The FDA has granted a fast track designation to a novel CCR5 antagonist, leronlimab (PRO 140), for use in combination with carboplatin to treat patients with CCR5-positive metastatic triple-negative breast cancer.
The FDA has granted a fast track designation to a novel CCR5 antagonist, leronlimab (PRO 140), for use in combination with carboplatin to treat patients with CCR5-positive metastatic triple-negative breast cancer (mTNBC).1
“This is an important acknowledgement of the potentially paradigm-shifting therapy option in metastatic triple-negative breast cancer,” stated Richard Pestell, MD, PhD, vice chairman and chief medical officer of CytoDyn, the company developing leronlimab.
The FDA’s fast track designation program assists with the accelerated development and review of drugs designed to treat serious conditions that may fill a current unmet medical need. The program allows for increased communication between the FDA and the developing company regarding the drug development plan, design of clinical trials, use of biomarkers, and more.
The designation was granted as a result of significant preclinical results in the TNBC setting, which demonstrated that leronlimab reduced the incidence of breast cancer metastasis by more than 98% in a mouse xenograft model through 6 weeks.2
The investigators believed the CCR5 inhibition with leronlimab could disrupt signaling as well as the spread of CCR5-positive circulating tumor cells.
A phase Ib/II study of leronlimab plus carboplatin has been initiated in patients with previously treated CCR5-positive locally advanced or metastatic TNBC (NCT03838367). CytoDyn announced that the first patient would receive the first dose of leronlimab soon.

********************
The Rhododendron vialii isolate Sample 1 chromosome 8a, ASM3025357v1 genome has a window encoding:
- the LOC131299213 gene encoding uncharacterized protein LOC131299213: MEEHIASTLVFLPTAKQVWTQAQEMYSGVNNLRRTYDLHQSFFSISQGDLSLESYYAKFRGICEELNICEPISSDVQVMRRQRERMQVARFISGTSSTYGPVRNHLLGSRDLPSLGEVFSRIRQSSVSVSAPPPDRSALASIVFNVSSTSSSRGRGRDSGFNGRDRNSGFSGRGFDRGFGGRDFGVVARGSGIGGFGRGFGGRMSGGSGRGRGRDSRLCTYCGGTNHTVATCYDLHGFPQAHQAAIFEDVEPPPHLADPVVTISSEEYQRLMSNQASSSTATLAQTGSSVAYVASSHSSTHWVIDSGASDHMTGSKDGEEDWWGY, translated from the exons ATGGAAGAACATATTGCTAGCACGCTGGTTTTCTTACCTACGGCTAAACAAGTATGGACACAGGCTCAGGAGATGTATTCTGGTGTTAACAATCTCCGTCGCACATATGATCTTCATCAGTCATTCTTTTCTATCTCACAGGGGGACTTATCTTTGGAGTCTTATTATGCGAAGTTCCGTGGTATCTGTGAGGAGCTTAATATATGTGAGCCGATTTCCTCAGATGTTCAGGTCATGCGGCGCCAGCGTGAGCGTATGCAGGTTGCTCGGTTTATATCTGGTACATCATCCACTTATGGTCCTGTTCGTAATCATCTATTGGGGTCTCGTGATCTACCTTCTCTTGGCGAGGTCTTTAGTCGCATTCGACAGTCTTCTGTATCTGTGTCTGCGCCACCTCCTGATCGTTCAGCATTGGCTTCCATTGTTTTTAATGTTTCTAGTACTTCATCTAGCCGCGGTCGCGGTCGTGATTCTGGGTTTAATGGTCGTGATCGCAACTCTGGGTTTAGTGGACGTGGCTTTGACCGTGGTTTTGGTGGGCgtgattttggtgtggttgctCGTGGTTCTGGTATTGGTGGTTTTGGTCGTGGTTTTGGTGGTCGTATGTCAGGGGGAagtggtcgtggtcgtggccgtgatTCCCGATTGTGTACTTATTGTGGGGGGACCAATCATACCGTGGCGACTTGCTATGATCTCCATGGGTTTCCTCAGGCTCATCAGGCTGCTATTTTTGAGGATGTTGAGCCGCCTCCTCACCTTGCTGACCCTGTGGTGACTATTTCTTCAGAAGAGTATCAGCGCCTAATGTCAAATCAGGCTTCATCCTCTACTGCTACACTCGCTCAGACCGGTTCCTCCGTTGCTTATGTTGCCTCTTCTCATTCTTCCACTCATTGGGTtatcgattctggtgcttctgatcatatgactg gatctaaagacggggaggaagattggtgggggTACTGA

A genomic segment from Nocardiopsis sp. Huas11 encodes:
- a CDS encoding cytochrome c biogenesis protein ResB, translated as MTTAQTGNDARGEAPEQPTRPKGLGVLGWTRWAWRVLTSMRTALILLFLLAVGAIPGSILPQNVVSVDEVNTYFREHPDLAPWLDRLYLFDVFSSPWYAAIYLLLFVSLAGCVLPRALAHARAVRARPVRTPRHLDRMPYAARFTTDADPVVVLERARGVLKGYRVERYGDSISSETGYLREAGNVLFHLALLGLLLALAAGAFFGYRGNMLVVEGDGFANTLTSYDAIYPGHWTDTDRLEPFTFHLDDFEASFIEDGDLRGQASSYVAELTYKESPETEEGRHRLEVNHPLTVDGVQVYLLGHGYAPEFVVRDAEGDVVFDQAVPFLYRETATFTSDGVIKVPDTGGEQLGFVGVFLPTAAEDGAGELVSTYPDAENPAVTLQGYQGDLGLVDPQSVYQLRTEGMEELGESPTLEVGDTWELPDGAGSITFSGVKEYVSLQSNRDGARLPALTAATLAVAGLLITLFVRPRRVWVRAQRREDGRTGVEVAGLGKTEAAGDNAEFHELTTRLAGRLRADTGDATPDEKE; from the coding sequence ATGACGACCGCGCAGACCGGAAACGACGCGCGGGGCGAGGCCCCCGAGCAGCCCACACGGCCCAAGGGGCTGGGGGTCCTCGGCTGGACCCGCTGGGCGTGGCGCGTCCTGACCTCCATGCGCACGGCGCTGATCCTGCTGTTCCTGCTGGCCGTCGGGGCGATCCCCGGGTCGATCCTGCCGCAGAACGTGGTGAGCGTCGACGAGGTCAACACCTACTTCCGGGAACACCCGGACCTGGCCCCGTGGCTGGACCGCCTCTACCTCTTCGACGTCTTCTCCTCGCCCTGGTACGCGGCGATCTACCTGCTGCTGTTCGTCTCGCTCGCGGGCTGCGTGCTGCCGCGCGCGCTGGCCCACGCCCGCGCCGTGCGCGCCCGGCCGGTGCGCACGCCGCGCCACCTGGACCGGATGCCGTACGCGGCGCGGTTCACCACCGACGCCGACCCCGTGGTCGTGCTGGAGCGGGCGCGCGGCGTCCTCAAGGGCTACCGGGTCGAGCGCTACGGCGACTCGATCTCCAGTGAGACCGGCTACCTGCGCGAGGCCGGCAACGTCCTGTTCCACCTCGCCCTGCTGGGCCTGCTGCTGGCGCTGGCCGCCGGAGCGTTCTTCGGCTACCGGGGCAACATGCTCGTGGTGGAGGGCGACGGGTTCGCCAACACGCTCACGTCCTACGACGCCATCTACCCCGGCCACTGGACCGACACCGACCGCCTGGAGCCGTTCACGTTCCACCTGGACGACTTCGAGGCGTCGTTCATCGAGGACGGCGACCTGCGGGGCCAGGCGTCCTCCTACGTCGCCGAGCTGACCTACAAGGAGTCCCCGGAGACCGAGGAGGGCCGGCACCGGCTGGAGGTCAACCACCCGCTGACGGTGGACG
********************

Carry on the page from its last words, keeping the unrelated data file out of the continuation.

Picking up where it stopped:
The phase Ib portion of the study will be a dose-escalation phase where patients will be treated with 1 of 3 dose levels of leronlimab plus a fixed dose of AUC 5 carboplatin. The 3 dose cohorts are for 350 mg, 525 mg, and 700 mg of leronlimab. The dose-escalation phase is aimed at determining the maximum-tolerated dose of the novel agent. Phase II of the study will include 30 patients and has a primary endpoint of progression-free survival.
Additional secondary endpoints include safety, overall response rate, time to new metastases, change from baseline in circulating tumor cells, and overall survival.
Eligible patients must be able to demonstrate CCR5 positivity of more than 10% membranous staining by immunohistochemistry, have an ECOG performance status of 0 to 1, and have adequate organ and bone marrow function. Prior treatment with chemotherapy and/or immune checkpoint inhibition was not allowed in the metastatic setting, but eligible patients had received prior exposure to anthracyclines and a taxane in the neoadjuvant/adjuvant setting. Patients with known HIV-positive status, Hepatitis B and/or C virus, and those with active central nervous system metastases are not eligible for participation in the trial. A total of 48 patients are expected to be enrolled in the study.
Leronlimab is also being investigated in the setting of graft-versus-host disease as a possible preventive agent. The FDA granted leronlimab an orphan drug designation for the prevention of graft-versus-host disease. The novel agent is also being reviewed in several tumor types in preclinical studies.